then glued back together rotating each one a set amount.

The last one, (In Ebony) the blank is cut, a square of thin Aluminium is glued in then cut again and is repeated till all are glued and set,

then drilled out....Not too fond of Ebony, too plasticky when finished if you know what I mean.

But put in some accents, and it changes the whole outlook of something.

Oh, just in case you want to know what 'Traffolyte' is. That's what is in the very last one.





John. B
 

nev

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John. B":32rdit2m said:
Oh, just in case you want to know what 'Traffolyte' is. That's what is in the very last one.





John. B
i cant see any traffic lights :? :)

John, when you print something to cast do you use any special paper or inks or seal the picture with anything? (thinking about running or bleeding)
 

John. B

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Nev,

Ho,Ho, traffic lights (tsk,tsk)

After several failures, mainly due to the paper un-sticking from the tube. In the end I used thin gloss paper, cut it to size, (and that aint easy) it has to be dead on,

it can be oversized a little lengthways, because that can be trimmed off with a sharp scalpel. The edge to edge is the problem, the tiniest gap will show.

I tried most adhesives, spray mount, pva, lacquer, etc ended up with thin CA glue. Pre rolled the pic sanded the tube, drew black felt tip permanent ink down where the joint would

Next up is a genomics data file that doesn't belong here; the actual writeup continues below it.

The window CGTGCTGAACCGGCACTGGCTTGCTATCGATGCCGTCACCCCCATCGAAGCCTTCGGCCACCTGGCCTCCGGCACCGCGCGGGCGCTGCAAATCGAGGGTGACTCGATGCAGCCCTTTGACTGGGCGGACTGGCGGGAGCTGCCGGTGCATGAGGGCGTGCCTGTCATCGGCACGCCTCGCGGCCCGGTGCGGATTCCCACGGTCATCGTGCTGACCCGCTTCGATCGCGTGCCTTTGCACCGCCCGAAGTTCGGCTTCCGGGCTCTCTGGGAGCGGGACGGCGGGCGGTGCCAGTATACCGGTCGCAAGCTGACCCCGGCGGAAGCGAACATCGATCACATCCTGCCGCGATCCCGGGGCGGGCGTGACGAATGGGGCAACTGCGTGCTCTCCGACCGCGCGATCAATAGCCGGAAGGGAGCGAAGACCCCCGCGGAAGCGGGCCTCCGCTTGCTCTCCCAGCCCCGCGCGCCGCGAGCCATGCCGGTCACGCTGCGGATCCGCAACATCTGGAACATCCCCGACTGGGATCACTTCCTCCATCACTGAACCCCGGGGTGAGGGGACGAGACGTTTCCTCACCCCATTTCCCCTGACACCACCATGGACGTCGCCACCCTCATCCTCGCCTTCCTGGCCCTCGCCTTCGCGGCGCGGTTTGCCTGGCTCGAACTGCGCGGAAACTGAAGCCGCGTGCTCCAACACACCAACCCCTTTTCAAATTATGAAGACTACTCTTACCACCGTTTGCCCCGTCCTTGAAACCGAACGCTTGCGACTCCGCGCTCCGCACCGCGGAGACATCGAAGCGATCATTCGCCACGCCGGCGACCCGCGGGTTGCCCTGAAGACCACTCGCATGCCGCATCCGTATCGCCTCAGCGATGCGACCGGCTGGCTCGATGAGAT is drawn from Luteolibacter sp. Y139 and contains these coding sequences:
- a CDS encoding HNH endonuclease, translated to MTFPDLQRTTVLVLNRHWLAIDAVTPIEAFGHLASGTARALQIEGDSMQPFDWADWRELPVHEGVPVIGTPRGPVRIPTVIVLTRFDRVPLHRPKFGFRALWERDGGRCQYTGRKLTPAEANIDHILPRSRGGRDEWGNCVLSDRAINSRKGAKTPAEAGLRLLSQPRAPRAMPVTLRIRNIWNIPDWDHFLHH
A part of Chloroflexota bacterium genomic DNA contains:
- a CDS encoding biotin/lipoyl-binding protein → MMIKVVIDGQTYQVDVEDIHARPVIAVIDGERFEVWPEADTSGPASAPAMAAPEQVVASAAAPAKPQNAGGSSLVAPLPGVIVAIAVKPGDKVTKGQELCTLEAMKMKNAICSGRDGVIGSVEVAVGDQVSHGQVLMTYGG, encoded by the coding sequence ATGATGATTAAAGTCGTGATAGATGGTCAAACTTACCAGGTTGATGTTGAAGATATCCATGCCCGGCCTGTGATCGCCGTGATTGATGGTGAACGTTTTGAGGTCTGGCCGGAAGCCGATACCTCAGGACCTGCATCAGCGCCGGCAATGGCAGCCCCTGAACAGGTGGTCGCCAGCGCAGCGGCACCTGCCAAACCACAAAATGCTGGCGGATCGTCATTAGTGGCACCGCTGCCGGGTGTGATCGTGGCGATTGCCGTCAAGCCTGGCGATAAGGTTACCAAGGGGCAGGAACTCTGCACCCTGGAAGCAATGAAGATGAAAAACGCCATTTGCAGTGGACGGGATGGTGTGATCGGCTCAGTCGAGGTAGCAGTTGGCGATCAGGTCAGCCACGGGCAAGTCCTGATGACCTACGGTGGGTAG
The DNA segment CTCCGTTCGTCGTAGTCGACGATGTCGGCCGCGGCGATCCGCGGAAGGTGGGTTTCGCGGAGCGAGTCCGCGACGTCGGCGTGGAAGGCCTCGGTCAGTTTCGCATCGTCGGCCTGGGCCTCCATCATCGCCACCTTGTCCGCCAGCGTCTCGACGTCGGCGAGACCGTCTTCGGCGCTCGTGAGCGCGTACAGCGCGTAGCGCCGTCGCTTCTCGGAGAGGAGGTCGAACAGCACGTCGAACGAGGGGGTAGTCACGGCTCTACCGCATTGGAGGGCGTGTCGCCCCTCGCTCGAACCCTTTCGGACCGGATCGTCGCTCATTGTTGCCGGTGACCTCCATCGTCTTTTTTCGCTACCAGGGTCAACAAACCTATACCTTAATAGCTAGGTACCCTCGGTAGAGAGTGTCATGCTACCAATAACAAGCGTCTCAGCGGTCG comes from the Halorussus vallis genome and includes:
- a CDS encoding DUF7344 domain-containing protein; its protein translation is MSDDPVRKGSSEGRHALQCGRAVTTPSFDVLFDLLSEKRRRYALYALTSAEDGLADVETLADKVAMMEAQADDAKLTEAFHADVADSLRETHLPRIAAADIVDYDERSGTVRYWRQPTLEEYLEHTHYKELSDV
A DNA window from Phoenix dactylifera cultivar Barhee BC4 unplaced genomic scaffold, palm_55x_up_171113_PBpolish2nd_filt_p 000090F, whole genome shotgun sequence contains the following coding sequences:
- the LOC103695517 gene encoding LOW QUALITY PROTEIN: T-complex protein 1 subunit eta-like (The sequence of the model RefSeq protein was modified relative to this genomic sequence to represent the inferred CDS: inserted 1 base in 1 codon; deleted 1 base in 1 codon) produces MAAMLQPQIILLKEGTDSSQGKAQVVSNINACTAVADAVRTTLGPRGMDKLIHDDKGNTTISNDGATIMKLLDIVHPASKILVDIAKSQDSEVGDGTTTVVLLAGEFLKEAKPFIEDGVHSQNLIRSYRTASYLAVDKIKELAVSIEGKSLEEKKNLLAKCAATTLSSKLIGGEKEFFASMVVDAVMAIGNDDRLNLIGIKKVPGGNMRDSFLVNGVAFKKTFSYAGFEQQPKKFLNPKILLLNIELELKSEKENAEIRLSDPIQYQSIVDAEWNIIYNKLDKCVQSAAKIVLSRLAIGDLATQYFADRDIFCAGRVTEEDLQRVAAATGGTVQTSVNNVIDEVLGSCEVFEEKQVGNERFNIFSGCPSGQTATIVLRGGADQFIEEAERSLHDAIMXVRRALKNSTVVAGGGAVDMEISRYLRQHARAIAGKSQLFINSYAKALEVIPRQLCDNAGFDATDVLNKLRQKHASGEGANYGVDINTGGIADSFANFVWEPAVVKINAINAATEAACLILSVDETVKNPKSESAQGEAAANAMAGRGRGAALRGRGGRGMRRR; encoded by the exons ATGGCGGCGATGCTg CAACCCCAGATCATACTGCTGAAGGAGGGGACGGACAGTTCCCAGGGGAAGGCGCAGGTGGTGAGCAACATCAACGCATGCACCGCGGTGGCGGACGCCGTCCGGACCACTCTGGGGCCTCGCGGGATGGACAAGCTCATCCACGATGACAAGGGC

be, spread the glue and held it closed with those polythene gloves you get at the fuel station till it went off.

Didn't get any bleed, (ordinary Epson inkjet) turned two small plugs 20/22mm, diam filled the tubes with lead shot (otherwise it will float)

plugged them in the end of the tubes then into the mold box. Mixed up the resin and Very carefully pored it in making sure no bubbles formed, tapping usually

brings them to the surface.

Then on to the lathe. Again extreme care and very sharp tools is the order for the day! I did get some failures here, a touch of carelessness, a chunk broke off,

another time the tube loosened itself from the resin, I think that was due to me sealing it with lacquer and the resin softened the lacquer and the tube came out.

Final polishing as with any acrylic.

As I said in the beginning, it aint easy. When it does comes together though and works, it is very pleasing and satisfying.

As in all Woodturning, it's an ongoing learning curve. When it works, it's great, when it doesn't, it's time for a cup of tea. (hammer) #-o

Hope that's of any help.

John. B
 

John. B

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Sorry for the delay Nev,

So far I have only used CFS...www.cfsnet.co.uk. I did a web search and decided on CFS. Their reviews were good and

their prices seemed at the time to be competitive. I don't know if there is much difference between resin manufacturers,

I would have to trial a few to make a judgement.

John. B